2021 Mercedes-AMG A35

Writing an obituary is never pleasant, and in this case the entity leaving us was pleasing fun to have around, too.

Mercedes brought the A-Class sedan to the States in 2019. But sales, never strong, dropped 47 percent last year, to just over 8,000 vehicles. Part of this was down to its similarity to the CLA, another small four door, but mainly it was due to the market’s overwhelming shift to crossovers. The A35 was the AMG-ified version of the basic A220, and its “enhanced” 2-liter turbo cranks out a prodigious 302 horsepower. Combined with a stout 295lb-ft of torque, channeled through a 7-speed twin clutch and AWD, it could hit 60mph in only 4.3 seconds. This kind of performance made the A35 the spiritual successor to rally cars like the Mitsubishi Evo (also now gone to the great sports sedan graveyard in the sky) and was backed up with a taught, biddable chassis that was real fun to hurl through turns. Steering was incisive and the brakes stout, completing a compelling package. The A35 wasn’t the most refined Mercedes; a decent amount of road noise found its way inside and despite adjustable damping, it was always firm underfoot. But it was intended for those who are passionate, not just those who wanted the reflected glory of the three-pointed star.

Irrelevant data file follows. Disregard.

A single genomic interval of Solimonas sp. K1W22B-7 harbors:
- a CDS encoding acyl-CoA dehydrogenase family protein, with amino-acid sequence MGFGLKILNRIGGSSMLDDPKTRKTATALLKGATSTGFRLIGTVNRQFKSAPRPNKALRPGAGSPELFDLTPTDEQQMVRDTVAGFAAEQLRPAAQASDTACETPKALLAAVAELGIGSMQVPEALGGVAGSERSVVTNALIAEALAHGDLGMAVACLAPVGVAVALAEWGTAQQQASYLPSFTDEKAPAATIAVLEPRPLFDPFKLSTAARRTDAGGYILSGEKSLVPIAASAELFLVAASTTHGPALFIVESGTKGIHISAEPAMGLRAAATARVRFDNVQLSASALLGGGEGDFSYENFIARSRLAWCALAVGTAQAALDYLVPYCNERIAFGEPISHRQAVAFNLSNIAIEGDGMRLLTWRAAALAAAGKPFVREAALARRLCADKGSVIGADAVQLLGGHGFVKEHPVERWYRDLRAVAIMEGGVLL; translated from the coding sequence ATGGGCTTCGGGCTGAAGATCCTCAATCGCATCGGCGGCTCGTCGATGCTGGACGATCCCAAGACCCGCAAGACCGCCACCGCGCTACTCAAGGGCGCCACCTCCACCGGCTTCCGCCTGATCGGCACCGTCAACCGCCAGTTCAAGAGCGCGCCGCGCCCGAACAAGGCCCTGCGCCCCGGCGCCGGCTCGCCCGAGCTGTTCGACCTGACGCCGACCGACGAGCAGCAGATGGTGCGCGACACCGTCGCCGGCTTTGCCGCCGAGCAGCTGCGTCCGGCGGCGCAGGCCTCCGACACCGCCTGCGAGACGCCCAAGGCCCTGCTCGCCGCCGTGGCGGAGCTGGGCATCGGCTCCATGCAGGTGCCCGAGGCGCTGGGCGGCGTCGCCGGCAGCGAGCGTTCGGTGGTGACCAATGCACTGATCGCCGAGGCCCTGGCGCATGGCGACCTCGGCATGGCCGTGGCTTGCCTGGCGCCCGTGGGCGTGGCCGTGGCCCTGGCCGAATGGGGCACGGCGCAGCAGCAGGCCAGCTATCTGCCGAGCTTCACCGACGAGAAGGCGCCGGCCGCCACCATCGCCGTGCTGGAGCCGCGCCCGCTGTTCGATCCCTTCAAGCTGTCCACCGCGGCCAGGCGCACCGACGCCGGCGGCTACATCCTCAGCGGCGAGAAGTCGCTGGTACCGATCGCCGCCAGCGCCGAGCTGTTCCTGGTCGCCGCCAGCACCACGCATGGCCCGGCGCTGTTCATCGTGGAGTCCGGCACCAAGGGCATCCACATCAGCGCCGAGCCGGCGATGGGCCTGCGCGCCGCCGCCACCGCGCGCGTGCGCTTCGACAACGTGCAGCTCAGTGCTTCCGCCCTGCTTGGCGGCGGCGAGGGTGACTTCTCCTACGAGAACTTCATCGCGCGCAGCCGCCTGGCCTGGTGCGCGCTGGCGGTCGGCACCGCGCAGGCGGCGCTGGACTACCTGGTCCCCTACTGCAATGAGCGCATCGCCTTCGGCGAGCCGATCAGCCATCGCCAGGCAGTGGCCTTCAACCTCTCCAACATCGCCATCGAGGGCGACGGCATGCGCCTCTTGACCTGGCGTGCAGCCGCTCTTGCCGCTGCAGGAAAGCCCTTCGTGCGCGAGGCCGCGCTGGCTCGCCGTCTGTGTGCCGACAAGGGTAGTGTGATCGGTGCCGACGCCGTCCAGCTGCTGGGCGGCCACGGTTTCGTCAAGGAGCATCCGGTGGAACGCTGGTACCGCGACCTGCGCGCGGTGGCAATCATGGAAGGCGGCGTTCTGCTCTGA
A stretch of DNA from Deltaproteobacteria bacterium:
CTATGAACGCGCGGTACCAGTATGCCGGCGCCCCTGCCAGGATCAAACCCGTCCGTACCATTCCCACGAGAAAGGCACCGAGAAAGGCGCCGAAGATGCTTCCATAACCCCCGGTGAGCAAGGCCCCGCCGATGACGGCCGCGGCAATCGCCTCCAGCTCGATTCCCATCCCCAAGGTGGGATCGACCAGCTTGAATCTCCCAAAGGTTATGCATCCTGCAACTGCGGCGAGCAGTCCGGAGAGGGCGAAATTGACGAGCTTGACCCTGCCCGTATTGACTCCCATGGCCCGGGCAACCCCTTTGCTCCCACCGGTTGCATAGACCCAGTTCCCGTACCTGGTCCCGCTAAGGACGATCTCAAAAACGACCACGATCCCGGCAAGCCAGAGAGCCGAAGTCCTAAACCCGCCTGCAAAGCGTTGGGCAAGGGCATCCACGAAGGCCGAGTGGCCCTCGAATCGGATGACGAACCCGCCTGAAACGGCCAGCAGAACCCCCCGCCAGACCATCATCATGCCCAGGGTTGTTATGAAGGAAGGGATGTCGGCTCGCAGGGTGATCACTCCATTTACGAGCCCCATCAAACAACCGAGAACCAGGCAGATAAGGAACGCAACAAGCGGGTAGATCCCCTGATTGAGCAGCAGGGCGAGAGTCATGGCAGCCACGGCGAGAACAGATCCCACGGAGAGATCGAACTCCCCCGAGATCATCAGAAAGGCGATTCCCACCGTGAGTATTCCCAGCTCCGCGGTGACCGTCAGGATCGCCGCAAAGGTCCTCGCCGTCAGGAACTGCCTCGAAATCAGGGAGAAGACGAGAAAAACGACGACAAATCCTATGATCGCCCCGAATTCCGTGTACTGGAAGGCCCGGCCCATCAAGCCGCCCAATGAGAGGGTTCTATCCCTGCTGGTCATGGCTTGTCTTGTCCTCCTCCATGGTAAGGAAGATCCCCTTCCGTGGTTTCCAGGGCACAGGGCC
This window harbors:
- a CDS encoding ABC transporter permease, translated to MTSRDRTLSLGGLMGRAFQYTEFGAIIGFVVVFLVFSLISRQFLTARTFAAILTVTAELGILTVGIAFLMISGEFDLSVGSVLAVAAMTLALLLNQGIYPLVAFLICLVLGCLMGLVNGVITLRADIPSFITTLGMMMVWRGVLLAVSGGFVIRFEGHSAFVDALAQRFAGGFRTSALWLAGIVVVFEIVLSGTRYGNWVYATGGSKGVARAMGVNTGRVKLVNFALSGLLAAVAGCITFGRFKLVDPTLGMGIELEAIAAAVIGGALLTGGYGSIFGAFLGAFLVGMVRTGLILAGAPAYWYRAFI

Inside, the A-Class was surprising commodious in front, and acceptable in the back (better than the CLA, whose roof sweeps back at a faster angle); trunk room was pretty tight, though you could fold the seats down. It looked great with twin 10.25in screens, groovy “Berlin disco at night” LED tube strip lighting whose colors could be changed and rotated, and trim and seats that were not obviously built down to a price. A panoramic roof was standard, as were most essentials, though upgrades like driver assist and leather were expensive options. Pricing for the A35 started in the mid-$40s, which meant it was better value than a loaded A220, and the test vehicle rang in at just under $53k. That meant it was certainly not entry-level, but there was a lot of performance and tech on offer. Perhaps its looks were not overt enough; it was a true sleeper that went unnoticed in the classic Q-ship manner. And we live in showier times. But, unlike the Golf R, another discreet but rapid, AWD German machine, they never brought the more practical hatch version here. And in these days, where one does little but navigate over disintegrating roads while maneuvering around distracted drivers in huge pickups, SUVs and crossovers, there was little opportunity to exploit what made the AMG special. As much as it was a victim of changes in consumer taste, it was perhaps also a casualty of the war on driving pleasure. It will be missed.

EPA Ratings: 22/29/25

0-60mph: 4.3sec

Price as tested: $52,990

Here is what AMG had to say.

4 Stars

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